As Us

A Space for Writers of the World

Jennifer Bartell—Poetry

She Who Peopled We

What’s there at its bottom:
shells      hulls              skulls
of broken slave ships
with broken almost-slaves?
Who is to say the moment
that an abducted African
is forced into the word slave.

We could find here the black shark’s tooth tourists want to wear around their necks.
Who is to say if those sharks cut their teeth on slap-wet
brown flesh.

Waves, salted with tears,
smooth the sand where
I stand.

Ocean bound and land locked: me—freshwater
Geechee looks across the ocean and the moon looks back, surely she looked up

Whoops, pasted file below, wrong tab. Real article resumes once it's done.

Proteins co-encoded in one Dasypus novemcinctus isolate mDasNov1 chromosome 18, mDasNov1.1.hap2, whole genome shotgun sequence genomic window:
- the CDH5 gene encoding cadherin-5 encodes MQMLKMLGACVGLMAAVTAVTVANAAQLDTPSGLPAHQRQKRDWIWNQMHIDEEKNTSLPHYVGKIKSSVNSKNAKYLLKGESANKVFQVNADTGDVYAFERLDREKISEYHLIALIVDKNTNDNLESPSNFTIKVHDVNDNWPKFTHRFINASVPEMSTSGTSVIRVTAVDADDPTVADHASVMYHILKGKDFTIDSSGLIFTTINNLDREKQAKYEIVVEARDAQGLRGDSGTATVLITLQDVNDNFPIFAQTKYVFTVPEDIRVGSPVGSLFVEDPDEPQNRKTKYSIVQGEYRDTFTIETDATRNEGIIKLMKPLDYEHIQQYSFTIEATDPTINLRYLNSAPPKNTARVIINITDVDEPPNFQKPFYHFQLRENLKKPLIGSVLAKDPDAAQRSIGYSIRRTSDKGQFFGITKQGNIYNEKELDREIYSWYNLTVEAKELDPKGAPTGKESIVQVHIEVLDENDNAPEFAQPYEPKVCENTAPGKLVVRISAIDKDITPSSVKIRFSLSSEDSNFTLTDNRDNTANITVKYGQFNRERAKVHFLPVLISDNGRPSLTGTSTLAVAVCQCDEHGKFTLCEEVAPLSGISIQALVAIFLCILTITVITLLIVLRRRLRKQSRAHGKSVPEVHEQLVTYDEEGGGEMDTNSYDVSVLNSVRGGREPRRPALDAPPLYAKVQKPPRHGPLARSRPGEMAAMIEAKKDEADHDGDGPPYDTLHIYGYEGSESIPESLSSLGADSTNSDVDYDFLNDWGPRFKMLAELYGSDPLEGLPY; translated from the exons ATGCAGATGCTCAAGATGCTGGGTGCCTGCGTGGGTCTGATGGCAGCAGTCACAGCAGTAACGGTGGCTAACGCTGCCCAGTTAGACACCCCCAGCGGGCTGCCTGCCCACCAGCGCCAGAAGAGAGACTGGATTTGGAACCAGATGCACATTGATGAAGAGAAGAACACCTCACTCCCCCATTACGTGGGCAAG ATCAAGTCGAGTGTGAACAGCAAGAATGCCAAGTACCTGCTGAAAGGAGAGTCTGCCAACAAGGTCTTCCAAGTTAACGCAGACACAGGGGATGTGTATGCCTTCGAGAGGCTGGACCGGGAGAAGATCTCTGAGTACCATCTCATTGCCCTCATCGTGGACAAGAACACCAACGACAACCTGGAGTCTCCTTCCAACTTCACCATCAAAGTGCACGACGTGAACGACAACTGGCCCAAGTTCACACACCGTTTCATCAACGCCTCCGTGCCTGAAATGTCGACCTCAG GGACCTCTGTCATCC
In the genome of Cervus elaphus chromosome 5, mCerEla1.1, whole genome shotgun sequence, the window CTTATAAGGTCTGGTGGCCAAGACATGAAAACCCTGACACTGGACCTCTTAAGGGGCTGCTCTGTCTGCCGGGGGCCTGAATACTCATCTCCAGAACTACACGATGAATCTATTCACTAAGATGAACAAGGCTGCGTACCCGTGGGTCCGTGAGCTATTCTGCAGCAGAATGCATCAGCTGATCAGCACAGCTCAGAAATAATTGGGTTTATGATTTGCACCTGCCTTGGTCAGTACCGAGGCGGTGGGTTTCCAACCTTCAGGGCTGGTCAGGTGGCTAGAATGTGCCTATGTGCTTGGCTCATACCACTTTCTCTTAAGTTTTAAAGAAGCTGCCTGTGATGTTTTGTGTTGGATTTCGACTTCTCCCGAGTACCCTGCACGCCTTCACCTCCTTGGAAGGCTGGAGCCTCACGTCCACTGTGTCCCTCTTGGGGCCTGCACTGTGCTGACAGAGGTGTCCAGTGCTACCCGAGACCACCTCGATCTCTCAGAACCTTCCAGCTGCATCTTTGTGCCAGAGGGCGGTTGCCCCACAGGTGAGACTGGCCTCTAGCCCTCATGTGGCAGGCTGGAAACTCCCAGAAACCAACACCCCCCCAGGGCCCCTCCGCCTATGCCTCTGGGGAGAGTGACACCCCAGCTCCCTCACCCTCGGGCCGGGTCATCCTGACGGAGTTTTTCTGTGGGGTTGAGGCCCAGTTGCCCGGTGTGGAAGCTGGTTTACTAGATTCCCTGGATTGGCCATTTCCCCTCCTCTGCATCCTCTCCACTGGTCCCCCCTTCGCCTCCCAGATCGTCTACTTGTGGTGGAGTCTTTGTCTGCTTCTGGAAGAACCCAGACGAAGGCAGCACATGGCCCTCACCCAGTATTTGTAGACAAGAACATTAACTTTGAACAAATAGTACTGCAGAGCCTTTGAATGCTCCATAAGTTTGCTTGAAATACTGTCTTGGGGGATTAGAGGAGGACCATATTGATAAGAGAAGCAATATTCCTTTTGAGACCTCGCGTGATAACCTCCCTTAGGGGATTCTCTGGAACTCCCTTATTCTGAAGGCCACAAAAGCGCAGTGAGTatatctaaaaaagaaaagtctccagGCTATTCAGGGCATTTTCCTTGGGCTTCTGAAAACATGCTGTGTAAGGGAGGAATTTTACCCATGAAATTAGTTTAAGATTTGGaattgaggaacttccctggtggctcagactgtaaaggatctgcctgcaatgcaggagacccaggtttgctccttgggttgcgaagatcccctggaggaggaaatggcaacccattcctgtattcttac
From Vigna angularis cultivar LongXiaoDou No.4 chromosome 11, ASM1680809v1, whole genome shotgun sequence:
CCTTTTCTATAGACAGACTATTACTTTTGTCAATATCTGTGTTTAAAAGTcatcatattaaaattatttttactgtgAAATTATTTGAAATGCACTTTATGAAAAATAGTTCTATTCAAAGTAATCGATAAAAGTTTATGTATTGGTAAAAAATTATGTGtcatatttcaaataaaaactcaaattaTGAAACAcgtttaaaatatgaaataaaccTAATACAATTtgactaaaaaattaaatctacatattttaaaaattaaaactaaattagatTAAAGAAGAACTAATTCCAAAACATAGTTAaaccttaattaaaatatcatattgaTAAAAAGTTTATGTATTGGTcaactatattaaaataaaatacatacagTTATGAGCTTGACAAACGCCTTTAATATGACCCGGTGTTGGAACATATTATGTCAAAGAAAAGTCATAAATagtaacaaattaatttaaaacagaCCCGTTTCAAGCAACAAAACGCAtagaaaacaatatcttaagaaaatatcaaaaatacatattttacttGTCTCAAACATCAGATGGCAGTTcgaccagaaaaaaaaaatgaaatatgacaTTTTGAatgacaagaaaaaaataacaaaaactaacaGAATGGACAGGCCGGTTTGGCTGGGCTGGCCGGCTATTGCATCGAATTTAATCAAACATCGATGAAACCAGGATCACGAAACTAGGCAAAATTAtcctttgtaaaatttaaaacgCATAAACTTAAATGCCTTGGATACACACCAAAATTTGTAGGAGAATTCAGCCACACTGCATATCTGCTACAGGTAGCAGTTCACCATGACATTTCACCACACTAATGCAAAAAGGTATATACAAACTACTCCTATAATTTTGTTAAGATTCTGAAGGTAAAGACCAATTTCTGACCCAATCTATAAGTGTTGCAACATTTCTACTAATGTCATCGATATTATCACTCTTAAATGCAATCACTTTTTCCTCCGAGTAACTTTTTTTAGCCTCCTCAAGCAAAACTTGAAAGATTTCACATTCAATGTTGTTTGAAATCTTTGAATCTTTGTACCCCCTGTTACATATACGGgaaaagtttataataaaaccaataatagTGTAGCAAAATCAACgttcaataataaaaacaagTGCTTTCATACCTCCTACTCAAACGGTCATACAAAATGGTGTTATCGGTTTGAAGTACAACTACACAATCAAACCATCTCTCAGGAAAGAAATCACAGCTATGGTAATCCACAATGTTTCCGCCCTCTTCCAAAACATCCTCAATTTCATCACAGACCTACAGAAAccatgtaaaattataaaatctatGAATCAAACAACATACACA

between the slates of wood. Seeing the moon shine even in the belly of the ship
because there is always a moon in the belly of the beast.
And there is always a song in the throat of a bird, even the sea
gull with his harsh squawk.

I look up to the sky of my help thank that one of me,
that one of we who was eaten
but not swallowed, sacrificed but did not die,
went to the Door of No Return and came back and came back
and came back and is back.

Jennifer Bartell received the MFA in Poetry from the University of South Carolina. Her poetry has been published in Callaloo, PLUCK!, The Raleigh Review and Kakalak, among others. Jennifer is an administrator for The Watering Hole, a poetry collective for Southern Poets and poets of color who write about the South. Jennifer is a Callaloo Fellow and teaches at Spring Valley High School in Columbia, SC.

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Issue 3February 14, 2014
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